BQM 338

    Keywords: Opening, Question

I recently played tengen as my opening move, and my opponent responded on the side

I won the game on time, but I would have lost by about 20 moku. The right side of the board was never really touched during the game, so I didn't get to see the significance of W2. Can anyone shed some light on this?

LukeNine45: What strength are you? Perhaps he was worried about a Great Wall opening?

xela: I don't think W2 has any special meaning; white is just being eccentric. Do you want to show us some more of the game?

LukeNine45: If I played W2, it would mean, "You are playing unusual moves, so I will, too."

Alex: I'm with Luke. It's like a game of chicken - who's going to back down first and just take a corner like a sensible player would? Anyway, once he's played it, your goal is to make it look bad. Letting him get W4 and W6 is bad because it makes it look like a pretty ideal move, just played in a weird order. You should have taken at least one of those corners yourself, maybe with something like a san-san that would reduce the potential value of his high stone. See below for what I might have done.

Mike N.? I'm only 15k KGS, and my opponent was 11k, so maybe it wasn't the great wall... unless he happened to read about it somewhere and thought I was going to try it. This game was blitz, but my opponent played the first move instantly.

this goban format is throwing me off! XD  

Sojobo: B1 is normally at 3. This is because it's a PushingBattle, and it is very important to be/get ahead. White should have punished you for this, I think with W4 at 5. This way he would be making territory a line higher.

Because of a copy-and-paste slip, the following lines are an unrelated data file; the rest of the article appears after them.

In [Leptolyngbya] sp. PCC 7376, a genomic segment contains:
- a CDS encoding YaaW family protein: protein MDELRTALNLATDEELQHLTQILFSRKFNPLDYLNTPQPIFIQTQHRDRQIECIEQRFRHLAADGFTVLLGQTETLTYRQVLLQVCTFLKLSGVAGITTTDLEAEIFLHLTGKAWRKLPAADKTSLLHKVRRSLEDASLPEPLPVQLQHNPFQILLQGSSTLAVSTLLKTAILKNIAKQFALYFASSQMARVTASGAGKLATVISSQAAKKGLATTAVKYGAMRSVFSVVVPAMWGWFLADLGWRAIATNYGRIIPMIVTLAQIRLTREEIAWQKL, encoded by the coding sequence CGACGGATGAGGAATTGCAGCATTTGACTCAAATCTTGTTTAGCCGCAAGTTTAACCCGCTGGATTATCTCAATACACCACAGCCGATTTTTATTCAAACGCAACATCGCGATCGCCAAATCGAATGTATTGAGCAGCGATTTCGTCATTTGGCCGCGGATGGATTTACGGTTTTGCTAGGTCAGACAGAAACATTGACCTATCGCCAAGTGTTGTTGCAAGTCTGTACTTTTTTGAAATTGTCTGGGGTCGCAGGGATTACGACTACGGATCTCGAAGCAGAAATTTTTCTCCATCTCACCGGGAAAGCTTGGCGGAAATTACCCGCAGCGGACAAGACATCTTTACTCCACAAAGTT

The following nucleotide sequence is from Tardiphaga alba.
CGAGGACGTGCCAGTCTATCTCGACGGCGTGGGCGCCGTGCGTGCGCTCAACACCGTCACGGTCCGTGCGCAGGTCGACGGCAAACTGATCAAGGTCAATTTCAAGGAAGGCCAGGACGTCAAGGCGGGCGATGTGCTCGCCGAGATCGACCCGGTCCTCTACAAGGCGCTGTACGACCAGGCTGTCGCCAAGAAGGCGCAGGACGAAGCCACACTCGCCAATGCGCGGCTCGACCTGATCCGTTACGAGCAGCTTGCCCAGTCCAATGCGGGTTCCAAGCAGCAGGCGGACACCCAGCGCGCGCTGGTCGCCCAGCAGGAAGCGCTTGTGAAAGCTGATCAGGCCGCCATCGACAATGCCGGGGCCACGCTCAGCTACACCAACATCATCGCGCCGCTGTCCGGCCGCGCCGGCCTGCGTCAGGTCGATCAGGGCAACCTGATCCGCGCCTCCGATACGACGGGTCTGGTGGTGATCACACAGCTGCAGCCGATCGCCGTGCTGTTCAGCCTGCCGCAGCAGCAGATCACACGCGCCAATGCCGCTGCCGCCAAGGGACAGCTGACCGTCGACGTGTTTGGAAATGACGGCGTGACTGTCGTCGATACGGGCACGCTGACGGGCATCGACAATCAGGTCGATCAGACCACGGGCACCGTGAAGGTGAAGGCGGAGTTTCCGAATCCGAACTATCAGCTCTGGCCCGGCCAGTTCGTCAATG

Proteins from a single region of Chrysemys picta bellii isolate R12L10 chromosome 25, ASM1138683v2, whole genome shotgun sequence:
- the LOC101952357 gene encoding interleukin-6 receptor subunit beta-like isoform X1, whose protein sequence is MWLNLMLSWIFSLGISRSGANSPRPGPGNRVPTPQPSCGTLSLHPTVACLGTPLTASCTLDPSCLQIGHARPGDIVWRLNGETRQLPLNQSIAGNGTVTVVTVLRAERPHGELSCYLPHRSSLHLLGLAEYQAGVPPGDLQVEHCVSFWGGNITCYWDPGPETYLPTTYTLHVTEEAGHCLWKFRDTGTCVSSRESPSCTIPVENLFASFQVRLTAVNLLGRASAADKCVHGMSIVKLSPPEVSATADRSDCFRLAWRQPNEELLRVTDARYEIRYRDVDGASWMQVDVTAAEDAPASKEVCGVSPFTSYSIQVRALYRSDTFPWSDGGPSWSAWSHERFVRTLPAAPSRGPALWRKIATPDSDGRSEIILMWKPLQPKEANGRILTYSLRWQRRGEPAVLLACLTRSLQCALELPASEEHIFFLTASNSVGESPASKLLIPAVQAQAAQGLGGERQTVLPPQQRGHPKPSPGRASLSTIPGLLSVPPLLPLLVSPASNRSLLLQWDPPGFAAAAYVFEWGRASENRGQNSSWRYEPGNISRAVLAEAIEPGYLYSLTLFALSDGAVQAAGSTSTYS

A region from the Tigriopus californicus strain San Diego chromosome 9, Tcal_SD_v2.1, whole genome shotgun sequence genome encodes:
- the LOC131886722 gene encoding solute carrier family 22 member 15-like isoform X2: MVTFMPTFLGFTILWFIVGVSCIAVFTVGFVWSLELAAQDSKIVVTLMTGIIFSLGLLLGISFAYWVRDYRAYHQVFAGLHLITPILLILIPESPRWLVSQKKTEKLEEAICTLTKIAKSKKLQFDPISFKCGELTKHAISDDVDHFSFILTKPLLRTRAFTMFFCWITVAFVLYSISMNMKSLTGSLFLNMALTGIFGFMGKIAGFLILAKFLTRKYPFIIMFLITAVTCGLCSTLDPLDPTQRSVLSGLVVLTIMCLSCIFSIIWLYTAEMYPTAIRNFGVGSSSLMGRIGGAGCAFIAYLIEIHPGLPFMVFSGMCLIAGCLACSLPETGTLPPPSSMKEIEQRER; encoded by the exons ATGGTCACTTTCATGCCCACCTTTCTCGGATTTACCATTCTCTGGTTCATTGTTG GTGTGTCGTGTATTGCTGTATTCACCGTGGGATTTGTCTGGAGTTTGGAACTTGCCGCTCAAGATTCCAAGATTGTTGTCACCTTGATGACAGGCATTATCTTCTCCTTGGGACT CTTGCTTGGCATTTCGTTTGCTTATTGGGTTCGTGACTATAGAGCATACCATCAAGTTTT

Sojobo: The normal joseki looks like this, though I'm not sure how it finishes with the black stone in the lower left.

You can see that being ahead in the pushing battle is so important to black that he leaves a pretty awful defect behind at 'a' and this is still considered a fair result.


Bill: I think that something like this is worth considering, to get some work out of black+circle on tengen. (If W2 @ B3, B3 @ W2.)

Fighting on the left  

LukeNine45: I think B1 is aji keshi. W4 hurts your corner quite a bit, so maybe B5 should defend at W6. Even so, White only has 10-12 points of definite territory (the whole right side is open), so I think this game is definitely still playable for black.

Sojobo: Luke is spot on. If you imagine 1-4 are not there, then a later play at 'a' for black targets a pretty effective attack at '2'.

Alex: Maybe I would have tried something like this... after ending the in sente in the lower right, I'd probably approach the top left. It will be hard for White to build a moyo in the lower right with your low solid positions in both adjacent corners, and your tengen stone poised to reduce whatever he does.

LukeNine45: Is B3 inconsistent with B1?

Alex: I don't know. I recall someone posting an opening combining a 4-4 stone with a 3-3 stone and when I said it seemed inconsistent, I was corrected and told that it had a certain balance to it and that it's played by pros.

The reasoning I could see for playing 3-3 + tengen in general aren't too different from the reasons I think it works here; the problem with 3-3 is that it tends to cede a lot of influence to the opponent, but having occupied tengen makes it harder for your opponent to develop on a large scale.

Although it usually irks me when people play tengen and think they're being original (yeah, them and the other million "rebels" who open at tengen), I don't think I've ever seen a tengen + two san-san opening played, so maybe I'll experiment with that some time and see how it goes. :-)

LukeNine45: That makes sense, I suppose. Maybe I'll try it, too...

Karl Knechtel: For what it's worth, I fully endorse the depicted strategy. :)

BQM 338 last edited by Dieter on July 5, 2008 - 12:49
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